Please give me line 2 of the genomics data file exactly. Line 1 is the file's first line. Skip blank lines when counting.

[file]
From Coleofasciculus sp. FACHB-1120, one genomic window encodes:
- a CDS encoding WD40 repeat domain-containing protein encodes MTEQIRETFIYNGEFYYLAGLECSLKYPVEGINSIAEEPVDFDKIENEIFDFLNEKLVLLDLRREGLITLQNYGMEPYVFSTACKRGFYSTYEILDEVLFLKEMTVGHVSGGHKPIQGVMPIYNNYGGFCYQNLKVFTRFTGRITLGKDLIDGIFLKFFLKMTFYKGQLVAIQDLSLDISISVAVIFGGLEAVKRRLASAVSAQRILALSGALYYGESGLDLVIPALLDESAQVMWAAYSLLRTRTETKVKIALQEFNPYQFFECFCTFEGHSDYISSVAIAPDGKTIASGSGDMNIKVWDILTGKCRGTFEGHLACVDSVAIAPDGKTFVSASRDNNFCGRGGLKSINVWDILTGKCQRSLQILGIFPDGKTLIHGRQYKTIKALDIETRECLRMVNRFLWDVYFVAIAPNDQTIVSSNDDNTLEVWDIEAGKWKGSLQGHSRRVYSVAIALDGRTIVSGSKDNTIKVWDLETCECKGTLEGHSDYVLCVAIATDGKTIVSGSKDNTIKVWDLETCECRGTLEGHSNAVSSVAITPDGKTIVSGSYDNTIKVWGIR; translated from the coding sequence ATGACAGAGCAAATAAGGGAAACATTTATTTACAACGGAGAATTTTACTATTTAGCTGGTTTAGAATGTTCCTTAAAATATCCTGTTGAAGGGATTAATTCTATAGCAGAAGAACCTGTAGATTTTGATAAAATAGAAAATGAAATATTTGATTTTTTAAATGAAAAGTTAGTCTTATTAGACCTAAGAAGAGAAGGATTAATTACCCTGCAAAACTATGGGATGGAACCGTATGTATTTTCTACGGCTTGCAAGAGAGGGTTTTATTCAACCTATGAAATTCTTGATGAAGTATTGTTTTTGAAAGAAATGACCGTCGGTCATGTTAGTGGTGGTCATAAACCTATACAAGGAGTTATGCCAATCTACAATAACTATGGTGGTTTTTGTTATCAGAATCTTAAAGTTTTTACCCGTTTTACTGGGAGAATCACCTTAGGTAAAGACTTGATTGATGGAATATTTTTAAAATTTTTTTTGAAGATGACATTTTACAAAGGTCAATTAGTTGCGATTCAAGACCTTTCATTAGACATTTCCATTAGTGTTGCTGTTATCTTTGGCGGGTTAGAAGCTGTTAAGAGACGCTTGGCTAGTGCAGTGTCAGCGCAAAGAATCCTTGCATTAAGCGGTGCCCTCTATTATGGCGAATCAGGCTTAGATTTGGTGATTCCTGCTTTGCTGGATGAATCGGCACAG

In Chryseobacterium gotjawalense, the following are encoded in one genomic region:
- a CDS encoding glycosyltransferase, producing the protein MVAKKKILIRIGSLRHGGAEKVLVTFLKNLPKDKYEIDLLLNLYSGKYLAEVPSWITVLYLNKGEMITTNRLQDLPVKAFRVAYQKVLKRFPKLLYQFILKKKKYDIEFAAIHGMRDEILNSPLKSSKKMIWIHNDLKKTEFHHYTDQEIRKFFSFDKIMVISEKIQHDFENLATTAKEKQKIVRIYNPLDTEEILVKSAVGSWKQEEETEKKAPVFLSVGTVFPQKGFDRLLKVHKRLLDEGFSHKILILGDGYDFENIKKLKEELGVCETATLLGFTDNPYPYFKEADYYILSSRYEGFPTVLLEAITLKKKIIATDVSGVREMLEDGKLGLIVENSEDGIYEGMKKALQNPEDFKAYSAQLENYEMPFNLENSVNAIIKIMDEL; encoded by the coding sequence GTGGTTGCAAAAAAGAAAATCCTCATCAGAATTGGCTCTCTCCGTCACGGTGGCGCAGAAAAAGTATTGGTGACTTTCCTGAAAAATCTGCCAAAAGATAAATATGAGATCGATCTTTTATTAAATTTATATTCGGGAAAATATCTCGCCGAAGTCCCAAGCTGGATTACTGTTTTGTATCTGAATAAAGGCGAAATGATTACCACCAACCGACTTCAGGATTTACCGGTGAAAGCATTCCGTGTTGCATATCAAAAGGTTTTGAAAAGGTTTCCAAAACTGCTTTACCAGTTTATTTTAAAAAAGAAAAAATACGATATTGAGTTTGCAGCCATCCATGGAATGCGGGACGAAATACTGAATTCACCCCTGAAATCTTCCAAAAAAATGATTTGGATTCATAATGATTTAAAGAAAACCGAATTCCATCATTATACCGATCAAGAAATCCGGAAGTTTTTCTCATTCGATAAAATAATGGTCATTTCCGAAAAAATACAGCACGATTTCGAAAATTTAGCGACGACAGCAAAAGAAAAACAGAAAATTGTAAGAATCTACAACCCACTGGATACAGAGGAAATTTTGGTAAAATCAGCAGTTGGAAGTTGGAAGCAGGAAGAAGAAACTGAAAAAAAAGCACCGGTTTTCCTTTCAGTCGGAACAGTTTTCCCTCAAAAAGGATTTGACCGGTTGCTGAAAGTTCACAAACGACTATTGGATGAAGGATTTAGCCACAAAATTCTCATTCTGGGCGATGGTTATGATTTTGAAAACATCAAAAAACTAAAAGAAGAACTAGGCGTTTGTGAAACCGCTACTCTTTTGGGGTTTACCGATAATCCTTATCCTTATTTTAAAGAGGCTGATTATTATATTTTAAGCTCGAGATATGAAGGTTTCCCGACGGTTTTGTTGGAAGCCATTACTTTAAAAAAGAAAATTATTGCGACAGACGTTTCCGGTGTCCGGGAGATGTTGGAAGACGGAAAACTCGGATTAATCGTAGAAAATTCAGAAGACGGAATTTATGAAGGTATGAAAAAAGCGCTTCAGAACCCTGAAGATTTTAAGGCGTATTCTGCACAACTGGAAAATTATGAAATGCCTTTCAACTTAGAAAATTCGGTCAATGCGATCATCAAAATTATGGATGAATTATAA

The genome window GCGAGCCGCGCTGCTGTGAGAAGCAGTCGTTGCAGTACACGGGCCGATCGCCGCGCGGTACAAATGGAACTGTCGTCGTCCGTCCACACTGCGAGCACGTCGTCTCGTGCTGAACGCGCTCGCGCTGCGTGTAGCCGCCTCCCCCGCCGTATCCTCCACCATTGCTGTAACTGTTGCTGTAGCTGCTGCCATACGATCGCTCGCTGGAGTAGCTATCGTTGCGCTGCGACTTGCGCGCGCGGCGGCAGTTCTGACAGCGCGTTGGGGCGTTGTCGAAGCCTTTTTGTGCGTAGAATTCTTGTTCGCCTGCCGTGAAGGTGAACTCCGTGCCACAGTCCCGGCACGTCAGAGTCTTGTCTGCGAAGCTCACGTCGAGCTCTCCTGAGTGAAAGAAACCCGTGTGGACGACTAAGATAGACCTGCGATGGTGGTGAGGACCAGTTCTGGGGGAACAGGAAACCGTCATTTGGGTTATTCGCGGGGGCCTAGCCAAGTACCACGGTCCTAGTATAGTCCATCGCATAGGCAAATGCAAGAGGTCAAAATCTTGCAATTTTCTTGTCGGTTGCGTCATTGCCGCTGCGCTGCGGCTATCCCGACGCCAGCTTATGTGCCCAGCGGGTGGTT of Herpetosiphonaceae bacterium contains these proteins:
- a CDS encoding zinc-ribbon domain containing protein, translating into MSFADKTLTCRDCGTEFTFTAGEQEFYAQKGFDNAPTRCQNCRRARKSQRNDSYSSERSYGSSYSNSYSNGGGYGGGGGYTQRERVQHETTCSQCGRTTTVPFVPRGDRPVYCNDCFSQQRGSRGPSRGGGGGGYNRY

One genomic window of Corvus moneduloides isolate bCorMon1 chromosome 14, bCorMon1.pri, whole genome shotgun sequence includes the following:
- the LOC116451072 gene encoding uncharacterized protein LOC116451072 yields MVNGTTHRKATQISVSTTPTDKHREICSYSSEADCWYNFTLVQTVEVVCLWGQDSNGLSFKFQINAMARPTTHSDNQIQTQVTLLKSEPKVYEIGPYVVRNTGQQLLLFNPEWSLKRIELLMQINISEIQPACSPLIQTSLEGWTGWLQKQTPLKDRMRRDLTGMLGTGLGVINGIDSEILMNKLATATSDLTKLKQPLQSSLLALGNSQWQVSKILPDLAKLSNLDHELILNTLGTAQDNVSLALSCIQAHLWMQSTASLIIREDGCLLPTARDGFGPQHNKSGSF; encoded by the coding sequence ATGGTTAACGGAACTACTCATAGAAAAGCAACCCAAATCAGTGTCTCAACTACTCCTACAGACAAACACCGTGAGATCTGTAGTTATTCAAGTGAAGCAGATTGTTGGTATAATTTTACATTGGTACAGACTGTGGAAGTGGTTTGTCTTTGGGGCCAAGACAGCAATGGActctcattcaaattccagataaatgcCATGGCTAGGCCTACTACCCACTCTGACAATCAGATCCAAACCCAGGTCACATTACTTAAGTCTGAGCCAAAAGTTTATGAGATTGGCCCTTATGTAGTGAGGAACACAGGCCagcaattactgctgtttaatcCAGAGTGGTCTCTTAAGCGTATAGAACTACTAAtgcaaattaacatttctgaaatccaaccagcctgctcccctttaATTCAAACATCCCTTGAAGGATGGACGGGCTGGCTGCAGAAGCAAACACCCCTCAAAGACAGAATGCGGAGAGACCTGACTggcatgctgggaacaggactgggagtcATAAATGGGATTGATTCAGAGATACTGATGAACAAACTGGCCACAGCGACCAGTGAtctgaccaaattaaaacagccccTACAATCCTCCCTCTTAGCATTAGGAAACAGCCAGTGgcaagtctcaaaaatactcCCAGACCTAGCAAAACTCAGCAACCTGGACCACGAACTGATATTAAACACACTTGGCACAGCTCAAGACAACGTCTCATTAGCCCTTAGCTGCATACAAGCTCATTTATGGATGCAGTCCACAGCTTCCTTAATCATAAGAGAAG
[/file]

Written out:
- a CDS encoding WD40 repeat domain-containing protein encodes MTEQIRETFIYNGEFYYLAGLECSLKYPVEGINSIAEEPVDFDKIENEIFDFLNEKLVLLDLRREGLITLQNYGMEPYVFSTACKRGFYSTYEILDEVLFLKEMTVGHVSGGHKPIQGVMPIYNNYGGFCYQNLKVFTRFTGRITLGKDLIDGIFLKFFLKMTFYKGQLVAIQDLSLDISISVAVIFGGLEAVKRRLASAVSAQRILALSGALYYGESGLDLVIPALLDESAQVMWAAYSLLRTRTETKVKIALQEFNPYQFFECFCTFEGHSDYISSVAIAPDGKTIASGSGDMNIKVWDILTGKCRGTFEGHLACVDSVAIAPDGKTFVSASRDNNFCGRGGLKSINVWDILTGKCQRSLQILGIFPDGKTLIHGRQYKTIKALDIETRECLRMVNRFLWDVYFVAIAPNDQTIVSSNDDNTLEVWDIEAGKWKGSLQGHSRRVYSVAIALDGRTIVSGSKDNTIKVWDLETCECKGTLEGHSDYVLCVAIATDGKTIVSGSKDNTIKVWDLETCECRGTLEGHSNAVSSVAITPDGKTIVSGSYDNTIKVWGIR; translated from the coding sequence ATGACAGAGCAAATAAGGGAAACATTTATTTACAACGGAGAATTTTACTATTTAGCTGGTTTAGAATGTTCCTTAAAATATCCTGTTGAAGGGATTAATTCTATAGCAGAAGAACCTGTAGATTTTGATAAAATAGAAAATGAAATATTTGATTTTTTAAATGAAAAGTTAGTCTTATTAGACCTAAGAAGAGAAGGATTAATTACCCTGCAAAACTATGGGATGGAACCGTATGTATTTTCTACGGCTTGCAAGAGAGGGTTTTATTCAACCTATGAAATTCTTGATGAAGTATTGTTTTTGAAAGAAATGACCGTCGGTCATGTTAGTGGTGGTCATAAACCTATACAAGGAGTTATGCCAATCTACAATAACTATGGTGGTTTTTGTTATCAGAATCTTAAAGTTTTTACCCGTTTTACTGGGAGAATCACCTTAGGTAAAGACTTGATTGATGGAATATTTTTAAAATTTTTTTTGAAGATGACATTTTACAAAGGTCAATTAGTTGCGATTCAAGACCTTTCATTAGACATTTCCATTAGTGTTGCTGTTATCTTTGGCGGGTTAGAAGCTGTTAAGAGACGCTTGGCTAGTGCAGTGTCAGCGCAAAGAATCCTTGCATTAAGCGGTGCCCTCTATTATGGCGAATCAGGCTTAGATTTGGTGATTCCTGCTTTGCTGGATGAATCGGCACAG